I now know why, because I’ve played it during two particularly emotional and transitional periods in my life. Once during a college visit, and once this past weekend on the T.

The day of my college visit to Lesley University (which I ended up hating), it was exploding snow from the sky, and the drive on I-395 was terrible and confusing. I give my mom a lot of credit for driving me there and back during probably the worst snowstorm of our mildest winter. As we approached Cambridge and saw Boston’s bridges and streets along the river covered in a thick white dust of snow, I played it for my mom and Michael. At this point in the year, Michael knew he wanted to go to school in Manhattan, and I thought he was going to. But I knew he was looking in Boston, because he was going to apply to Boston University. And I also knew he was doubting if he could get into the schools he wanted to attend in Manhattan, so I played the song way too loudly and thought of the blustery movie day in 2011, trying to picture myself walking and eating bagels in Cambridge for four years. Neither of them really liked it, but I really don’t think it’s the point of the song.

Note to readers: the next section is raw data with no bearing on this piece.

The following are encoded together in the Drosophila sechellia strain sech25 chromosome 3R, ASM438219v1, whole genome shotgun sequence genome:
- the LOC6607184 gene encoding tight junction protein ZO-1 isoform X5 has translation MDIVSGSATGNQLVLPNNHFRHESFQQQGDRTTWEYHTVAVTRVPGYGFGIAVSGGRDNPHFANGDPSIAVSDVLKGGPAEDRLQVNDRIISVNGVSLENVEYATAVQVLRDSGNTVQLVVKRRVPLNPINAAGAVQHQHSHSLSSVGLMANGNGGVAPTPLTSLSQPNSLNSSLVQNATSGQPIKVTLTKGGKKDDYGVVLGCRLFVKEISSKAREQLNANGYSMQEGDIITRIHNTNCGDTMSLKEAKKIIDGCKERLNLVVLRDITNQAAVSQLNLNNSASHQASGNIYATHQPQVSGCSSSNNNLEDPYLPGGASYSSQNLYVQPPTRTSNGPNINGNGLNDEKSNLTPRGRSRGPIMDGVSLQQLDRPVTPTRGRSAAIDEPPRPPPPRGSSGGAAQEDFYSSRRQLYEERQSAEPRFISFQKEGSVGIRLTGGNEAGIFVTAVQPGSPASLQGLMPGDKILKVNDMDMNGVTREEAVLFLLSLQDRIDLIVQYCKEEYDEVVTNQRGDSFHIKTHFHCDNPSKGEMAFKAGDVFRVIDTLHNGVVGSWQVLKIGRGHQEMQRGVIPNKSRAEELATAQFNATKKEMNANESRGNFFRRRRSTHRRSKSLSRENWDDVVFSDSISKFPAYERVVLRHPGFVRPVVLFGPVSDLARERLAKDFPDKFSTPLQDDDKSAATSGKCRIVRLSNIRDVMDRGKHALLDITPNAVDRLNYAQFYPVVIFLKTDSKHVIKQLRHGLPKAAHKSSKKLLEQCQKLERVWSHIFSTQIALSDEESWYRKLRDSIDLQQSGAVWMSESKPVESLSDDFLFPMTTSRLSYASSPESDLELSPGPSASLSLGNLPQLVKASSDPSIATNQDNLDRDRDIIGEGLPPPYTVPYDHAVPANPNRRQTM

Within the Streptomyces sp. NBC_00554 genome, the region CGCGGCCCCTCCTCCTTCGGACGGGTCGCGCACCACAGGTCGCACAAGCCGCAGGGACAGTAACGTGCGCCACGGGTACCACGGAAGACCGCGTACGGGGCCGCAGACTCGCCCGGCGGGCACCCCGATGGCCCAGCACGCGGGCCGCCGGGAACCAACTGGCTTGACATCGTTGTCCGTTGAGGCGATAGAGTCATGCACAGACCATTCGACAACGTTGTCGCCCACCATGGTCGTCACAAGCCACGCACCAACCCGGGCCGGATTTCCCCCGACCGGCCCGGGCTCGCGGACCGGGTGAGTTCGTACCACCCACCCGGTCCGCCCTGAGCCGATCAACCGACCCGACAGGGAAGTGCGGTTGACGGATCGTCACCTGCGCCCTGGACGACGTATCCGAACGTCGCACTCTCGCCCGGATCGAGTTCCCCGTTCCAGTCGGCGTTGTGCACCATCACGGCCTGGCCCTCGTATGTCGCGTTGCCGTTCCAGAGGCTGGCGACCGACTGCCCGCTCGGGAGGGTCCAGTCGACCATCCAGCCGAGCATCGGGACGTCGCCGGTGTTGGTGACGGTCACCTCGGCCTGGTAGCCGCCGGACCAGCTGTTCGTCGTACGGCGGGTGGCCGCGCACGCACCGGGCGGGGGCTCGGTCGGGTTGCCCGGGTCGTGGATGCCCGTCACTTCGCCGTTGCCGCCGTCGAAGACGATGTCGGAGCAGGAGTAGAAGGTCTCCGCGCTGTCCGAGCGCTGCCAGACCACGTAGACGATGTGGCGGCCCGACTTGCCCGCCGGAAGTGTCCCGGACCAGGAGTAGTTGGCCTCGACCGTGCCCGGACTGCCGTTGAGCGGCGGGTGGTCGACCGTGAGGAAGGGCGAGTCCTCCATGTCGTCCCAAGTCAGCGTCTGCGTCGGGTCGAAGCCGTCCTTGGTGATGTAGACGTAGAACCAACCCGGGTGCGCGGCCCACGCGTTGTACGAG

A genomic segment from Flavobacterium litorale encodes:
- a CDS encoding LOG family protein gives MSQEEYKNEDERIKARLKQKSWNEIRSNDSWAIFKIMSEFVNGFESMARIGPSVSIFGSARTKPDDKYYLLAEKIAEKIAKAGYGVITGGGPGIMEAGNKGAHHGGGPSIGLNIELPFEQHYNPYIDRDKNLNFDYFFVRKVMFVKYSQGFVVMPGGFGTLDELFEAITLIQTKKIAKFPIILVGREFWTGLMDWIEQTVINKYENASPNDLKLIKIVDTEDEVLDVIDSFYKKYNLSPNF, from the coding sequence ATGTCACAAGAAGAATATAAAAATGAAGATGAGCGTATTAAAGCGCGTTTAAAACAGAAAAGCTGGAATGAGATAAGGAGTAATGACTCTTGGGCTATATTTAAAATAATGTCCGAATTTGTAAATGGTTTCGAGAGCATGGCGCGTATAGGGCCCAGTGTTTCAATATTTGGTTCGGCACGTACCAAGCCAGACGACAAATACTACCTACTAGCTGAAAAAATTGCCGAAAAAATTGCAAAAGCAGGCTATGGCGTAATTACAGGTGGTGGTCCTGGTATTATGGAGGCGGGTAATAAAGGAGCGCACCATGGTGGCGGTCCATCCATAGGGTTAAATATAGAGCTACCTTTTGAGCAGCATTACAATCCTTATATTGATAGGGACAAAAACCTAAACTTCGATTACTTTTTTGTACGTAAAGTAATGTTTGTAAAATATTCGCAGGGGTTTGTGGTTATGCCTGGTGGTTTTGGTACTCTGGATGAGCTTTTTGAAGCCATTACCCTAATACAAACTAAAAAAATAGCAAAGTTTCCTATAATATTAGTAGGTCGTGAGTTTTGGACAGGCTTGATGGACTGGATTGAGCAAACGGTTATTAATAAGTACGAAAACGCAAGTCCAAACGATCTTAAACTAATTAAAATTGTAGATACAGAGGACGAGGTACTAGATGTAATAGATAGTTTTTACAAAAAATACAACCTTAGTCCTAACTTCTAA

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I think the song really just speaks to leaving. We were all thinking about leaving in that February, but we had no idea where to or what we would find there. Everyone was so hung up on the “there” aspect, myself included. I didn’t know what I wanted. I hadn’t ever really been anywhere besides where I was raised. In the song, a girl leaves California for Boston, and starts over in a town where no one knows her name. And even though it comes across as super empowering, encouraging people to take the leap, to transition, to go somewhere where they’ll see a sunrise if they’re tired of a sunset, it’s extremely sad. No one knows the girl that went to Boston, and no one cares about her. She came to Boston, she came to start a new life, and no one is like her or understands her. She crossed “the world” because she felt compelled to and now she is upset because it’s not what she expected. And this is pretty much college summed up. Because it’s not what you expect; everyone hypes it up way too much. Even if you absolutely love your college experience (even though I don’t know anyone who wholeheartedly does), it had to have not met at least some of your expectations. And you went for a reason… we all had ours, we carefully researched or didn’t, we signed the forms and payed the fees.